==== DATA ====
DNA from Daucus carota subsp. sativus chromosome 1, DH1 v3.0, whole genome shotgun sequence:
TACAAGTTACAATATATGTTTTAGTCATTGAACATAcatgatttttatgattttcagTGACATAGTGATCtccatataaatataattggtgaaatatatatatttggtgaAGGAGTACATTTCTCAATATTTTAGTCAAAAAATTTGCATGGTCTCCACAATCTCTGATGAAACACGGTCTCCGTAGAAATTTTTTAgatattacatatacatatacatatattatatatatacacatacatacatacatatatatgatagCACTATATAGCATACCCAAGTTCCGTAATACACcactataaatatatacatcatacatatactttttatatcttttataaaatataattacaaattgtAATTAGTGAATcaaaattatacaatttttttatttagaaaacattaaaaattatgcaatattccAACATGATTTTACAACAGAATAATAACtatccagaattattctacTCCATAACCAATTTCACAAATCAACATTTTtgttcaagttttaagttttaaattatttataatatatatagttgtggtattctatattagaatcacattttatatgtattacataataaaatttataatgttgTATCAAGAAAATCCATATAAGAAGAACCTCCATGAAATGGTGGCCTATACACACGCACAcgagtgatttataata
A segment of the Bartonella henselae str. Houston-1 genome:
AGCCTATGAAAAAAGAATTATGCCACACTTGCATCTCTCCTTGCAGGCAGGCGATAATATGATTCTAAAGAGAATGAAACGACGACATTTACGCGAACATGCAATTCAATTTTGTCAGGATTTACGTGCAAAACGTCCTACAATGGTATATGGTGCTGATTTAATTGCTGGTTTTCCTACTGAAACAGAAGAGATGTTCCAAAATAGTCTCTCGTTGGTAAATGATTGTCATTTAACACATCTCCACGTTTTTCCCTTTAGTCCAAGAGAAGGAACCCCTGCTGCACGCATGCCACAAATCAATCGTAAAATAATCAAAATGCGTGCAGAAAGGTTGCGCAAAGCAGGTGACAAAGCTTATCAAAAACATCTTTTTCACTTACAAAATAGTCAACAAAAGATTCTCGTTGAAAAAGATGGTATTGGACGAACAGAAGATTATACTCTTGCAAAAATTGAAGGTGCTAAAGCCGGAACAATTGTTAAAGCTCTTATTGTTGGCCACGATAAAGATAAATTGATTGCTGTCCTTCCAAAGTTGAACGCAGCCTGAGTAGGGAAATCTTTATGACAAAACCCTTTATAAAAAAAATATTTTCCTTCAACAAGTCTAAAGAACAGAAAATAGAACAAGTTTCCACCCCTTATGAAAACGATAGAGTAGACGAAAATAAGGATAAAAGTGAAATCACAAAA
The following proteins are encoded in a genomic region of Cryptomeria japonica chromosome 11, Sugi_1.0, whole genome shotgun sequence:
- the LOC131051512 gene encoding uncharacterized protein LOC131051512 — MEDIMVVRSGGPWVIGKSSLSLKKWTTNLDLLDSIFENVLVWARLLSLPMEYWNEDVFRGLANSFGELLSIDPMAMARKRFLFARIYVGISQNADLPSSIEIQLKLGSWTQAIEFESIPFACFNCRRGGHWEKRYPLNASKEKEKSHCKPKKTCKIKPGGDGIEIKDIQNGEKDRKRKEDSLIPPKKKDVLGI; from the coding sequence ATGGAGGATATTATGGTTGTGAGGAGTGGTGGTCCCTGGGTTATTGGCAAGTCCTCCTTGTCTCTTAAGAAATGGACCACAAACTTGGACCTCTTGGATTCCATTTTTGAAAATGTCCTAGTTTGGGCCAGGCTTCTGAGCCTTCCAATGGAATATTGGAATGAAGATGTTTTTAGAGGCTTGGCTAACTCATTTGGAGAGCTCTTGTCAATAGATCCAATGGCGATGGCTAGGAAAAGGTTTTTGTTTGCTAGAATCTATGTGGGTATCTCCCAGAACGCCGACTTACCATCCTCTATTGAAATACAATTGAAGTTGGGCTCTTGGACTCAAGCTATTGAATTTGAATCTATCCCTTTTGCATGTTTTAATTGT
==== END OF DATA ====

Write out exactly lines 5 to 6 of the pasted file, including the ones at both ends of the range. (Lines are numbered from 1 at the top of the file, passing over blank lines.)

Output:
The following proteins are encoded in a genomic region of Cryptomeria japonica chromosome 11, Sugi_1.0, whole genome shotgun sequence:
- the LOC131051512 gene encoding uncharacterized protein LOC131051512 — MEDIMVVRSGGPWVIGKSSLSLKKWTTNLDLLDSIFENVLVWARLLSLPMEYWNEDVFRGLANSFGELLSIDPMAMARKRFLFARIYVGISQNADLPSSIEIQLKLGSWTQAIEFESIPFACFNCRRGGHWEKRYPLNASKEKEKSHCKPKKTCKIKPGGDGIEIKDIQNGEKDRKRKEDSLIPPKKKDVLGI; from the coding sequence ATGGAGGATATTATGGTTGTGAGGAGTGGTGGTCCCTGGGTTATTGGCAAGTCCTCCTTGTCTCTTAAGAAATGGACCACAAACTTGGACCTCTTGGATTCCATTTTTGAAAATGTCCTAGTTTGGGCCAGGCTTCTGAGCCTTCCAATGGAATATTGGAATGAAGATGTTTTTAGAGGCTTGGCTAACTCATTTGGAGAGCTCTTGTCAATAGATCCAATGGCGATGGCTAGGAAAAGGTTTTTGTTTGCTAGAATCTATGTGGGTATCTCCCAGAACGCCGACTTACCATCCTCTATTGAAATACAATTGAAGTTGGGCTCTTGGACTCAAGCTATTGAATTTGAATCTATCCCTTTTGCATGTTTTAATTGT